AR RAMADI, Iraq -- As Marines and Iraqi Security Forces on the ground protect the community by providing safety and security for the citizens here, it is the Marines of Detachment 2, Combat Logistics Battalion 6, 2nd Marine Logistics Group (Forward) who provide strong defensive positions for the protectors.
The heavy equipment operators with the detachment are responsible for placing force protection measures such as concrete barriers around the city’s numerous observation posts and delivering vital supplies such as Meals Ready-to-Eat and water.
Lance Cpl. James R. Armstrong, a heavy equipment operator with the detachment, said the equipment they use varies for each mission.
The Marines mainly use either the Tractor Rubber Tire Actuated Multipurpose forklift known simply as a TRAM, or the Military Millennium Vehicle.
Corporal David J. Francis, a heavy equipment operator with the detachment, performs these types of missions daily.
“We load the barriers at Camp Ramadi, then offload them when we get out into the city,” the Denham Springs, La., native explained. “Wherever you see a concrete barrier in Ramadi, it had to be put there by us.”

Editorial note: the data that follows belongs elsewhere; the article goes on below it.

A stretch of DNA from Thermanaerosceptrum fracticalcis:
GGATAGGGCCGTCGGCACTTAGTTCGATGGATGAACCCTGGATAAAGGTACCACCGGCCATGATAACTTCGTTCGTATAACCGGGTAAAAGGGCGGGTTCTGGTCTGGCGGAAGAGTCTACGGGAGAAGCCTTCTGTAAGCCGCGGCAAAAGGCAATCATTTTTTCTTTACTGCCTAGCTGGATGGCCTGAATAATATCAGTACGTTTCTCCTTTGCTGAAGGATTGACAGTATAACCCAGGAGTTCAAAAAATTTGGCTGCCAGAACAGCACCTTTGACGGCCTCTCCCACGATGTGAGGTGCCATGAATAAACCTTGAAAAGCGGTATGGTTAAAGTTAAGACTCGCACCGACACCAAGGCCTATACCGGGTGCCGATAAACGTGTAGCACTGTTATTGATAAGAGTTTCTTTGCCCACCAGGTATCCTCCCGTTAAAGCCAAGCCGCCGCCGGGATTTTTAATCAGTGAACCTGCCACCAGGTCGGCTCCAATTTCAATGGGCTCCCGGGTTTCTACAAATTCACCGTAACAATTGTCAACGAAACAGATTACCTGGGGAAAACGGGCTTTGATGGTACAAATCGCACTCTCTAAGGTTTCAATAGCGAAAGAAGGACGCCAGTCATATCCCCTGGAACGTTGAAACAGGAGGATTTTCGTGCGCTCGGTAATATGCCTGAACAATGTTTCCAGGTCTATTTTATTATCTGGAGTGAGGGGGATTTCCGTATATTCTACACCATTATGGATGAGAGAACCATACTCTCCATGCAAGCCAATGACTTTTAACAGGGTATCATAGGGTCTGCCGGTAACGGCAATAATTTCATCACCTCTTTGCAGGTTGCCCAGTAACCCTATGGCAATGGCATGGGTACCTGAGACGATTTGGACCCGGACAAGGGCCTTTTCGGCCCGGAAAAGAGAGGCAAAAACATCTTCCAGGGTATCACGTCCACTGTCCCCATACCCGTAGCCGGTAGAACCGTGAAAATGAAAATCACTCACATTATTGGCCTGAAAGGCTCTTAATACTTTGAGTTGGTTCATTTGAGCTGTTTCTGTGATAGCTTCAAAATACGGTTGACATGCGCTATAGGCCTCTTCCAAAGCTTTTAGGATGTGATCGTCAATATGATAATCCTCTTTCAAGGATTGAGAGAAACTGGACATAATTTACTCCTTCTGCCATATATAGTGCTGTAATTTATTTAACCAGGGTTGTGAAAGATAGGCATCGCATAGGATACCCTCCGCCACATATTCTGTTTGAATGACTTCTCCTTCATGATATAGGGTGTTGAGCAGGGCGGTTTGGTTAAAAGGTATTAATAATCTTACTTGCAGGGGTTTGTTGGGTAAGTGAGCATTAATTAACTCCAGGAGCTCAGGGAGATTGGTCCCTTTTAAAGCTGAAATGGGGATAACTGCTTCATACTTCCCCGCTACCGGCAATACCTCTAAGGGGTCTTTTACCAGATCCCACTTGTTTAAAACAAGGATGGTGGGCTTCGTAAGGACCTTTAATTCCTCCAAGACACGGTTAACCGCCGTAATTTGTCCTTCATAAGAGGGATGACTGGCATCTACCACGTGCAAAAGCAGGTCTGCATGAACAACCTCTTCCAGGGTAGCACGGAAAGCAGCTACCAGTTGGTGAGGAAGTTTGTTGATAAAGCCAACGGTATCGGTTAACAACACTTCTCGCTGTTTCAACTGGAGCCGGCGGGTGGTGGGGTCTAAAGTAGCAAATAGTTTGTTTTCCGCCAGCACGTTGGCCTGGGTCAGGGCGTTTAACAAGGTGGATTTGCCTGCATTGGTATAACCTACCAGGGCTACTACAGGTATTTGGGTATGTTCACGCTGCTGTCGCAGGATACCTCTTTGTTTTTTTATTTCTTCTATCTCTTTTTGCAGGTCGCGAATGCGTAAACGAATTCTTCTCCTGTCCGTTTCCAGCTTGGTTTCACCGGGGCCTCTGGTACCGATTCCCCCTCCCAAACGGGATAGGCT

Many observation posts in Ramadi are former homes of Iraqis now occupied by Marines. Prior to the emplacement of the barriers these houses provide minimal protection for the infantrymen who inhabit them.
Today’s mission is Observation Post Gunfighter. Besides having an intimidating name, the observation post is controlled by 2nd Battalion, 5th Marine Regiment, 2nd Marine Division, and overlooks streets in which insurgents have been known to lurk.
The heavy equipment operators are not intimated and a have a mission to perform – keeping their fellow comrades safe.
“Whenever we are there operating, it’s great to know we are helping them out,” Francis continued.
Since being with the detachment, Francis said he has gotten to try all sorts of mission types, which include night missions and lifting anything the Marine Corps needs them to.
The operators’ missions can last for days. When they are not operating, they switch “hats” to riflemen, providing security in the observation posts with the troops on the ground.
“My favorite types of missions are the ones when you get to scoop something,” he said with a smile. “What I mean by that is getting to pick up a strange and awkward item can be fun.
Lifting metal Conex boxes or Quadcons is what we do in the States and it gets boring.”
Boredom is something the heavy equipment operators do not experience often because of the long hours they spend working, Francis said.
“We do missions non-stop and many units don’t understand our capabilities and our gear. A lot of the time units will call and be surprised on what we can actually do for them.”
Armstrong explained that his job has some personal satisfaction at the end of day.
“Seeing a finished product at the end of the day is hugely rewarding,” the Elkhart, Ind., native continued. “It’s also great to help out fellow Marines in combat. That is what we are here for.”